Saturday, April 21, 2012

S is for Story Telling

Why story telling/writing is important to me:
I love and hate writing. I love writing because it entangles me into a new world. I get to explore the depths of someone else’s reality and escape from my own. I can dream, exist, float, and be anywhere in the whole world. This also applies to why I love reading so much.

I hate writing because it is hard. Sometimes I have grandiose ideas for scenes and descriptions, but somehow, between the synapses of my brain, they get lost on their way to my fingertips. They ball up underneath my veins and threaten to burst all my blood vessels. They tear at my body and clot my blood until I’m boiling alive. I hate writing because it, so far, has lead me to making a whole $10 (via advertisements on this blog – also, if you purchase through my amazon store, I make some commission fees. Wink, nudge).

Writing is very cathartic for me.  Words, phrases, stories had such an effect on me growing up. I realized a lot about myself, the world, and life. Honestly, some books led me back to the path of the living. There was a time in my life where I spent days on end staring endlessly into the darkness. It thrust out its fingers and caressed my skin, telling me it was okay to fall into the depths. But when I curled up with a few books, when I opened my eyes to a world full of ideas, it captivated me. Life didn’t have to be this bottomless pit, but it could have light. It could be both.  It didn’t matter if people made fun of me, because I could go home, curl up, and pretend to be somewhere else. I want to be able to do that for other people, teens especially – I want to be the person that inspires them..

Why only novels and flash fiction?
The only two successful short stories I have written is a D&D character background story (which really was just silliness to begin with), and I’ve written a small anthology of life lessons – a memoir of shorts. But those are just small, silly pieces. Every time I fall in love with a character, I end up making the story longer, thicker, juicier. Every time my characters fall flat, I end up cutting them off short, which usually leaves people liking the flash fiction. It has always been this way with me, though I can’t really explain why.

Why mostly Young Adult?
I’m attracted to the genre because I needed the most help when I was a YA. And I love writing it. The simplistic flow with endless amounts of action, dialogue, and description that tends to roll off my fingers. Reacting to life as an adult is hard - and I’m still a kid myself (okay, not really, but I still think I’m a kid, and that counts for something).

How often do you lie (aka "tell a story") in real life?
I’d like to think that I never lie, at least outright. I do find myself embellishing tales. My life isn’t extremely entertaining, but when I talk to other people, you might think that I slay dragons for a living (which I wouldn’t – if dragons existed, I would train them, not slay them - but you get the picture). My life is good, but it isn’t a blockbuster film. And sometimes, I feel like I make it sound like a blockbuster - or at least a lifetime movie.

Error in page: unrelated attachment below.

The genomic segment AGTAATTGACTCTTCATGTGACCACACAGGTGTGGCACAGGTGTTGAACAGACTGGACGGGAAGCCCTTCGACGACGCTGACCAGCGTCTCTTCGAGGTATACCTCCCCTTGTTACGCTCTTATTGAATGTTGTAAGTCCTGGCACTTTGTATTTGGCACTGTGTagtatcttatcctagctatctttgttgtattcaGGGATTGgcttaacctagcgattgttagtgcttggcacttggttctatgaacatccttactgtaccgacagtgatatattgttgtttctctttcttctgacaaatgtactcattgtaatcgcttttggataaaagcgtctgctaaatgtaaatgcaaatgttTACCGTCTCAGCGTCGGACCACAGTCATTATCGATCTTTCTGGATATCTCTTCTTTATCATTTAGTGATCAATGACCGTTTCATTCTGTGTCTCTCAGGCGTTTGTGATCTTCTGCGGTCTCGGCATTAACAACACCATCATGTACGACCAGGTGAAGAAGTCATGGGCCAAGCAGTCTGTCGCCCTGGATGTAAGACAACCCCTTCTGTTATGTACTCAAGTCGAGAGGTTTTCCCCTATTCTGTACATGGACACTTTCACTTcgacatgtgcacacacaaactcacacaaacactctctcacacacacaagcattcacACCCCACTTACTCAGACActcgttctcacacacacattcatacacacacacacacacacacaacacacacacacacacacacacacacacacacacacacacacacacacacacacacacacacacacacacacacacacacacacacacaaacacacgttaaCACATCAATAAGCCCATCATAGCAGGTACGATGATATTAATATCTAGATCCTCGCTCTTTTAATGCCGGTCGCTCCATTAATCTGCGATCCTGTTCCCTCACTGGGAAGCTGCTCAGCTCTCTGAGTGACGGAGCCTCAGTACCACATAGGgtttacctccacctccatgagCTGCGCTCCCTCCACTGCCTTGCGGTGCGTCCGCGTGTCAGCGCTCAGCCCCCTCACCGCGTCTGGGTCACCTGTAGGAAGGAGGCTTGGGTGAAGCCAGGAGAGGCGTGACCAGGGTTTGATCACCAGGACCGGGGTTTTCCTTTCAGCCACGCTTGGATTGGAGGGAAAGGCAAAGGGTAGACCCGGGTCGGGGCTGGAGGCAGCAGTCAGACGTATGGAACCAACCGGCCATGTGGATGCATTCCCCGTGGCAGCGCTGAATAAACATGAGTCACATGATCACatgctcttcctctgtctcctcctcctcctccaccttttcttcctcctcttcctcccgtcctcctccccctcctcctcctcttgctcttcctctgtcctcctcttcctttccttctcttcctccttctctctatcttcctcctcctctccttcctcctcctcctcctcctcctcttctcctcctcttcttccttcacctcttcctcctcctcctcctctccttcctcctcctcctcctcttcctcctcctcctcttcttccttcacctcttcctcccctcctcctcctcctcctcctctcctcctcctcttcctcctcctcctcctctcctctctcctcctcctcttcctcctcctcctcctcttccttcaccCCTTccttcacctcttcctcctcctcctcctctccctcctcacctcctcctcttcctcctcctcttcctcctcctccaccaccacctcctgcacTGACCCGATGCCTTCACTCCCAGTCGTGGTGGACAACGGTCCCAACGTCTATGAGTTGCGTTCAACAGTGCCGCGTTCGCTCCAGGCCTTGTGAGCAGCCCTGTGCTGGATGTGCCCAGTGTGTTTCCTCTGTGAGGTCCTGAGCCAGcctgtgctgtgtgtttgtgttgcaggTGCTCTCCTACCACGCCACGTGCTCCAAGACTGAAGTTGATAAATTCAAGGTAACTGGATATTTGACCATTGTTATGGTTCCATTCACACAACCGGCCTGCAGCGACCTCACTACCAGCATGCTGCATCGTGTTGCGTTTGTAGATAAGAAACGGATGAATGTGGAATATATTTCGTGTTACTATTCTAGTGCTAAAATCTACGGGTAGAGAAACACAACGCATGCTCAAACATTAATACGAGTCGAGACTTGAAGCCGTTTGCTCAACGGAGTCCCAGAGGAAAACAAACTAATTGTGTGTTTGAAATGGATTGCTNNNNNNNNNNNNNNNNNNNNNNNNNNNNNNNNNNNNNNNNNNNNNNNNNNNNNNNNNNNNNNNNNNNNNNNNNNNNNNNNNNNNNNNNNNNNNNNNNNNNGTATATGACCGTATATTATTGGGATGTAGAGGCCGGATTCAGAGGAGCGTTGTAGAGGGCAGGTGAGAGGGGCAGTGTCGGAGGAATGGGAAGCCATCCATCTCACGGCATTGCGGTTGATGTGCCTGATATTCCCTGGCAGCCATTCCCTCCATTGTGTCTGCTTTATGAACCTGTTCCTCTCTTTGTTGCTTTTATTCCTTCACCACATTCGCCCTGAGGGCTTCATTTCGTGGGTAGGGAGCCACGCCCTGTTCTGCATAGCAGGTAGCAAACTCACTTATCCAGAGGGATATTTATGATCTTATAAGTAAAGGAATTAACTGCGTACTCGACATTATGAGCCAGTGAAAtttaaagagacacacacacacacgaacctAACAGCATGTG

Friday, April 20, 2012

R is for Routine, Repetition, and Rote Memorization

Routine and Repetition
When I was younger, I used to hate routine. I would say to myself, “Why don’t you just sentence me to death instead? That would probably be more fun.” Yeah, I was a morbid little kid. But regardless, how I feel now is vastly different. There is a part of me that appreciates the kind of routine that I’ve developed, mostly because I have a full time job. But I still don’t like repetition.

That’s why the full time job that I have currently is fantastic. While there is a routine, every project that I do brings about a new challenge. I have to challenge myself to write things differently and to present them in a new, unique way. Everything is slightly different, so it doesn’t have the repetition, just the routine.

Rote Memorization
I used to be amazing at this, honestly. I used to be able to ingrain things into my brain for hours, days, weeks, and then forget it all over the summer/winter break. I learned some things permanently, but most of it was lost along the way. I tested fantastically, that doesn’t mean that rote memorization actually taught me anything.

Though, because of some of my papers, I could discuss novel into film on a deep level. I could tell you the surrealism and post-modernity that Scrubs and Family Guy utilize to make their comedy funny. I could tell you how outdated the Copyright Laws are. I could tell you the premise behind The Taste of Cherries and why Iranian cinema relies on realistic filming to portray their stories. I could tell you how What Dreams May Come differs from the novel and the film and why certain artistic choices were made. Pretty much everything I learned was things that I was interested in – which, in the real world of things – isn’t entirely useful.